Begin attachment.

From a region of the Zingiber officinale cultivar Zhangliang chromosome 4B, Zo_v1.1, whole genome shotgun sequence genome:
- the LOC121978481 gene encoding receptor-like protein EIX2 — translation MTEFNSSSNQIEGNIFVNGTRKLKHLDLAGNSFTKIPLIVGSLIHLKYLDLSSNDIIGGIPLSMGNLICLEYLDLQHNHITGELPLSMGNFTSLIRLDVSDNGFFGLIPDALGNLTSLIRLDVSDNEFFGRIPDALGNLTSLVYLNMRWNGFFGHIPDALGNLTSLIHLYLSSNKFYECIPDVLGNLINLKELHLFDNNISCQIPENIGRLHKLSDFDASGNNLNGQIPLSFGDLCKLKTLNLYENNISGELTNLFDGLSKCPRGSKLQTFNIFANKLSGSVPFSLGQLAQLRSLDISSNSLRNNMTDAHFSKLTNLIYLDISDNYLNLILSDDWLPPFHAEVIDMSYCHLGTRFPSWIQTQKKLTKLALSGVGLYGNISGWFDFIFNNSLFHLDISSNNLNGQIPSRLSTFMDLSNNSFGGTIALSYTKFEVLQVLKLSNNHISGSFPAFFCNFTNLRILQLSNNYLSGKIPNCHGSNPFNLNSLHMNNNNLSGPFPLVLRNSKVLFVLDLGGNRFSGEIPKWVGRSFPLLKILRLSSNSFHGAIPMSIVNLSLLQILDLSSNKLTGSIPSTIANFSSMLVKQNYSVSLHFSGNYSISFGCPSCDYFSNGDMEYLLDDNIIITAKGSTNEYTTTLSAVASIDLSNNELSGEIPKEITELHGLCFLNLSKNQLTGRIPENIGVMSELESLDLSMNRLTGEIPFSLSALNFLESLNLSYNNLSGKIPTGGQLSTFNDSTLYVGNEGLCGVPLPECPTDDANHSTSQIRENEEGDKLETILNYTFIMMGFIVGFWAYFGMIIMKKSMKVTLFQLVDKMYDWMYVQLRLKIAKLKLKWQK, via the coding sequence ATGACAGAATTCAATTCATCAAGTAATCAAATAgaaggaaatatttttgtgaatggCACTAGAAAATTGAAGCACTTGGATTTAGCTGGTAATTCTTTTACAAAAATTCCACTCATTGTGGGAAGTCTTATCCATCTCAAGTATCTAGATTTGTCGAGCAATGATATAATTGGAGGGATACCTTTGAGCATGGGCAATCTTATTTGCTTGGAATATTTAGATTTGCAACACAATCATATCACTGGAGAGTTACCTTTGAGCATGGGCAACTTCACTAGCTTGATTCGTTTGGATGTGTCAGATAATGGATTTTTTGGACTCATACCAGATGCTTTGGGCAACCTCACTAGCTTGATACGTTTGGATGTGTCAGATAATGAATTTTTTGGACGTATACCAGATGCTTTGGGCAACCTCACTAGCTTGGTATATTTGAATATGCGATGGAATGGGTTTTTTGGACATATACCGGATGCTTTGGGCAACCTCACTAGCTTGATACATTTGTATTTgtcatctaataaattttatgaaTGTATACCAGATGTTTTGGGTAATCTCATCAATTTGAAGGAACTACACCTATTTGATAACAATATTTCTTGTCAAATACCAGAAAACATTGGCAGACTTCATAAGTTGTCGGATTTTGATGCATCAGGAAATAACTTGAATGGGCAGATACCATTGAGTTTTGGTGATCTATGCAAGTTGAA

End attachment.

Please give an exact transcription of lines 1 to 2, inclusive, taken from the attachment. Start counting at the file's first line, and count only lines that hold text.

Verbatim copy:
From a region of the Zingiber officinale cultivar Zhangliang chromosome 4B, Zo_v1.1, whole genome shotgun sequence genome:
- the LOC121978481 gene encoding receptor-like protein EIX2 — translation MTEFNSSSNQIEGNIFVNGTRKLKHLDLAGNSFTKIPLIVGSLIHLKYLDLSSNDIIGGIPLSMGNLICLEYLDLQHNHITGELPLSMGNFTSLIRLDVSDNGFFGLIPDALGNLTSLIRLDVSDNEFFGRIPDALGNLTSLVYLNMRWNGFFGHIPDALGNLTSLIHLYLSSNKFYECIPDVLGNLINLKELHLFDNNISCQIPENIGRLHKLSDFDASGNNLNGQIPLSFGDLCKLKTLNLYENNISGELTNLFDGLSKCPRGSKLQTFNIFANKLSGSVPFSLGQLAQLRSLDISSNSLRNNMTDAHFSKLTNLIYLDISDNYLNLILSDDWLPPFHAEVIDMSYCHLGTRFPSWIQTQKKLTKLALSGVGLYGNISGWFDFIFNNSLFHLDISSNNLNGQIPSRLSTFMDLSNNSFGGTIALSYTKFEVLQVLKLSNNHISGSFPAFFCNFTNLRILQLSNNYLSGKIPNCHGSNPFNLNSLHMNNNNLSGPFPLVLRNSKVLFVLDLGGNRFSGEIPKWVGRSFPLLKILRLSSNSFHGAIPMSIVNLSLLQILDLSSNKLTGSIPSTIANFSSMLVKQNYSVSLHFSGNYSISFGCPSCDYFSNGDMEYLLDDNIIITAKGSTNEYTTTLSAVASIDLSNNELSGEIPKEITELHGLCFLNLSKNQLTGRIPENIGVMSELESLDLSMNRLTGEIPFSLSALNFLESLNLSYNNLSGKIPTGGQLSTFNDSTLYVGNEGLCGVPLPECPTDDANHSTSQIRENEEGDKLETILNYTFIMMGFIVGFWAYFGMIIMKKSMKVTLFQLVDKMYDWMYVQLRLKIAKLKLKWQK, via the coding sequence ATGACAGAATTCAATTCATCAAGTAATCAAATAgaaggaaatatttttgtgaatggCACTAGAAAATTGAAGCACTTGGATTTAGCTGGTAATTCTTTTACAAAAATTCCACTCATTGTGGGAAGTCTTATCCATCTCAAGTATCTAGATTTGTCGAGCAATGATATAATTGGAGGGATACCTTTGAGCATGGGCAATCTTATTTGCTTGGAATATTTAGATTTGCAACACAATCATATCACTGGAGAGTTACCTTTGAGCATGGGCAACTTCACTAGCTTGATTCGTTTGGATGTGTCAGATAATGGATTTTTTGGACTCATACCAGATGCTTTGGGCAACCTCACTAGCTTGATACGTTTGGATGTGTCAGATAATGAATTTTTTGGACGTATACCAGATGCTTTGGGCAACCTCACTAGCTTGGTATATTTGAATATGCGATGGAATGGGTTTTTTGGACATATACCGGATGCTTTGGGCAACCTCACTAGCTTGATACATTTGTATTTgtcatctaataaattttatgaaTGTATACCAGATGTTTTGGGTAATCTCATCAATTTGAAGGAACTACACCTATTTGATAACAATATTTCTTGTCAAATACCAGAAAACATTGGCAGACTTCATAAGTTGTCGGATTTTGATGCATCAGGAAATAACTTGAATGGGCAGATACCATTGAGTTTTGGTGATCTATGCAAGTTGAA